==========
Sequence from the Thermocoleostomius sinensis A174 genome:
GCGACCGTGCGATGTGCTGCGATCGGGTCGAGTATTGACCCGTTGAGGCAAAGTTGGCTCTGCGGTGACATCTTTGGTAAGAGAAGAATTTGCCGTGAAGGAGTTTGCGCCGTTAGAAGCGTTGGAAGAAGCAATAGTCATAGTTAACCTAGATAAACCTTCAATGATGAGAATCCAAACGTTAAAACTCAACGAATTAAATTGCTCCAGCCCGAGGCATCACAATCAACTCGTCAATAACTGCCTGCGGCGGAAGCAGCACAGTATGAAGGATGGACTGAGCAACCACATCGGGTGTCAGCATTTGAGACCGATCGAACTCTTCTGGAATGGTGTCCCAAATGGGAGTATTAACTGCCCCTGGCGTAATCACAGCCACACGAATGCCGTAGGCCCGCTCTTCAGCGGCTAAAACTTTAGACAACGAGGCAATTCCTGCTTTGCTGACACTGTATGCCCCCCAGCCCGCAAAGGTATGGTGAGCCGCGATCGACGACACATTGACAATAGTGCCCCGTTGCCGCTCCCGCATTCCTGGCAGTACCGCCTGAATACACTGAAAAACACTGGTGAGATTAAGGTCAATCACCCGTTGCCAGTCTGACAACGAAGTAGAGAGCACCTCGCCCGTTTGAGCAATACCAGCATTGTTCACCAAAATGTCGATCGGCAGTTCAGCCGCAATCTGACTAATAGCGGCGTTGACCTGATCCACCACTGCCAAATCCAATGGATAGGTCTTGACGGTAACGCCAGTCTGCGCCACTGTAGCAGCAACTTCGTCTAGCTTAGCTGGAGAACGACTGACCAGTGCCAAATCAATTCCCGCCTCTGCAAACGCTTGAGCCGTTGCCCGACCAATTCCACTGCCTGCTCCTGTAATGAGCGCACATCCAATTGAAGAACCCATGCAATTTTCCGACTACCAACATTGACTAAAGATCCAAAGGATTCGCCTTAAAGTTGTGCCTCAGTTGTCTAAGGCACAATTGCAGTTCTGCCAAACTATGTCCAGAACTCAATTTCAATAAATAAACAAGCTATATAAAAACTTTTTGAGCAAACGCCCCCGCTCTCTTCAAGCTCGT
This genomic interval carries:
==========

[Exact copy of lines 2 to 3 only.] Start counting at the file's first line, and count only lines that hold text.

GCGACCGTGCGATGTGCTGCGATCGGGTCGAGTATTGACCCGTTGAGGCAAAGTTGGCTCTGCGGTGACATCTTTGGTAAGAGAAGAATTTGCCGTGAAGGAGTTTGCGCCGTTAGAAGCGTTGGAAGAAGCAATAGTCATAGTTAACCTAGATAAACCTTCAATGATGAGAATCCAAACGTTAAAACTCAACGAATTAAATTGCTCCAGCCCGAGGCATCACAATCAACTCGTCAATAACTGCCTGCGGCGGAAGCAGCACAGTATGAAGGATGGACTGAGCAACCACATCGGGTGTCAGCATTTGAGACCGATCGAACTCTTCTGGAATGGTGTCCCAAATGGGAGTATTAACTGCCCCTGGCGTAATCACAGCCACACGAATGCCGTAGGCCCGCTCTTCAGCGGCTAAAACTTTAGACAACGAGGCAATTCCTGCTTTGCTGACACTGTATGCCCCCCAGCCCGCAAAGGTATGGTGAGCCGCGATCGACGACACATTGACAATAGTGCCCCGTTGCCGCTCCCGCATTCCTGGCAGTACCGCCTGAATACACTGAAAAACACTGGTGAGATTAAGGTCAATCACCCGTTGCCAGTCTGACAACGAAGTAGAGAGCACCTCGCCCGTTTGAGCAATACCAGCATTGTTCACCAAAATGTCGATCGGCAGTTCAGCCGCAATCTGACTAATAGCGGCGTTGACCTGATCCACCACTGCCAAATCCAATGGATAGGTCTTGACGGTAACGCCAGTCTGCGCCACTGTAGCAGCAACTTCGTCTAGCTTAGCTGGAGAACGACTGACCAGTGCCAAATCAATTCCCGCCTCTGCAAACGCTTGAGCCGTTGCCCGACCAATTCCACTGCCTGCTCCTGTAATGAGCGCACATCCAATTGAAGAACCCATGCAATTTTCCGACTACCAACATTGACTAAAGATCCAAAGGATTCGCCTTAAAGTTGTGCCTCAGTTGTCTAAGGCACAATTGCAGTTCTGCCAAACTATGTCCAGAACTCAATTTCAATAAATAAACAAGCTATATAAAAACTTTTTGAGCAAACGCCCCCGCTCTCTTCAAGCTCGT
This genomic interval carries: